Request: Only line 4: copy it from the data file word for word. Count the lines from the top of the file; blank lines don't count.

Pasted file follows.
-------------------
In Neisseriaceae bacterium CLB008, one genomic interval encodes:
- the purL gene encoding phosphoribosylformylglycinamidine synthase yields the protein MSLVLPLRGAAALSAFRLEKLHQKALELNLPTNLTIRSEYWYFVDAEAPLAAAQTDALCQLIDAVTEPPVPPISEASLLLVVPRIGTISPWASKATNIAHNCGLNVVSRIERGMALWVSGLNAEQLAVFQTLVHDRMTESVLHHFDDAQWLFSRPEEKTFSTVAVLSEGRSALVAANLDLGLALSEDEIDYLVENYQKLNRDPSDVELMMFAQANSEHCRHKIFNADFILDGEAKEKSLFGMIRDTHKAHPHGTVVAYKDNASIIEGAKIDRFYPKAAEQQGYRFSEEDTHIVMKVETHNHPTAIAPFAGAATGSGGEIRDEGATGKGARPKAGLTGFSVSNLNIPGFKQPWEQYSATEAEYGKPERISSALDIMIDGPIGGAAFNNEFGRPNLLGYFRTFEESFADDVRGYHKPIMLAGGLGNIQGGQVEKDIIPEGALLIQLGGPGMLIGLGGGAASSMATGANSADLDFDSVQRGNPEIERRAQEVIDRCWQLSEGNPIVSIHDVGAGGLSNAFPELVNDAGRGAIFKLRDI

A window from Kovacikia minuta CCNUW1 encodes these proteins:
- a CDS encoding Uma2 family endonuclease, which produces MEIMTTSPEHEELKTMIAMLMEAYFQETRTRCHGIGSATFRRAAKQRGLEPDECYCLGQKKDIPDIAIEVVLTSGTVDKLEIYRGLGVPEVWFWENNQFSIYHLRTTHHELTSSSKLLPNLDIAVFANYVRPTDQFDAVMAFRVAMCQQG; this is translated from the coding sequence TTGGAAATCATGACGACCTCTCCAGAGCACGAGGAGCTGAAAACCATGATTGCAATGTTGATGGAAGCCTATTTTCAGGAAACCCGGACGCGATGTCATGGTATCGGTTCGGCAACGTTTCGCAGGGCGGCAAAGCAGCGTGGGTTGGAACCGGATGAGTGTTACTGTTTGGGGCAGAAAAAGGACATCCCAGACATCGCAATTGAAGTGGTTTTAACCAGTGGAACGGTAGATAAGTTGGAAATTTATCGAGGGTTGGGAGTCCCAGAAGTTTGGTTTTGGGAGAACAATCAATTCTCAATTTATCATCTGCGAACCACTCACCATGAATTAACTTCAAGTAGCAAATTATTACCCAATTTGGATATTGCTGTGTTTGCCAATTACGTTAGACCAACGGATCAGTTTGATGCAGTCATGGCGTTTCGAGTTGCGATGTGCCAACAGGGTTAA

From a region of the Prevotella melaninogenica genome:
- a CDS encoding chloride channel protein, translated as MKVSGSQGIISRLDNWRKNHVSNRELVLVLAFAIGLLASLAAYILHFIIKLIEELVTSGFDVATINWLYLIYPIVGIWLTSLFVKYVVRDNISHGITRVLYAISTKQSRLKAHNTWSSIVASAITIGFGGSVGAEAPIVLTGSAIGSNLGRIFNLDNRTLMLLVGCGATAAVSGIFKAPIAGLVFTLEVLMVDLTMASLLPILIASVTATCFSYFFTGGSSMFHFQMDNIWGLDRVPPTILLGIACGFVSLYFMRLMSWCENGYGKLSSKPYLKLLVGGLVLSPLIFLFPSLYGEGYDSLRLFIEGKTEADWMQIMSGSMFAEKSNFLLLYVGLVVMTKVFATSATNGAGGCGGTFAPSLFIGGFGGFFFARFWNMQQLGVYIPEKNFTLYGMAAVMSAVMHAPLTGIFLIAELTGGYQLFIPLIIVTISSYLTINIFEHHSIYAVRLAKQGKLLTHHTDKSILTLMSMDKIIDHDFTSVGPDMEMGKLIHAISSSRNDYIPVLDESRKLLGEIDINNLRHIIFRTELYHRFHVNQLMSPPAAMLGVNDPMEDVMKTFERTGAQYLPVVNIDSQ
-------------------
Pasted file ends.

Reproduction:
- a CDS encoding Uma2 family endonuclease, which produces MEIMTTSPEHEELKTMIAMLMEAYFQETRTRCHGIGSATFRRAAKQRGLEPDECYCLGQKKDIPDIAIEVVLTSGTVDKLEIYRGLGVPEVWFWENNQFSIYHLRTTHHELTSSSKLLPNLDIAVFANYVRPTDQFDAVMAFRVAMCQQG; this is translated from the coding sequence TTGGAAATCATGACGACCTCTCCAGAGCACGAGGAGCTGAAAACCATGATTGCAATGTTGATGGAAGCCTATTTTCAGGAAACCCGGACGCGATGTCATGGTATCGGTTCGGCAACGTTTCGCAGGGCGGCAAAGCAGCGTGGGTTGGAACCGGATGAGTGTTACTGTTTGGGGCAGAAAAAGGACATCCCAGACATCGCAATTGAAGTGGTTTTAACCAGTGGAACGGTAGATAAGTTGGAAATTTATCGAGGGTTGGGAGTCCCAGAAGTTTGGTTTTGGGAGAACAATCAATTCTCAATTTATCATCTGCGAACCACTCACCATGAATTAACTTCAAGTAGCAAATTATTACCCAATTTGGATATTGCTGTGTTTGCCAATTACGTTAGACCAACGGATCAGTTTGATGCAGTCATGGCGTTTCGAGTTGCGATGTGCCAACAGGGTTAA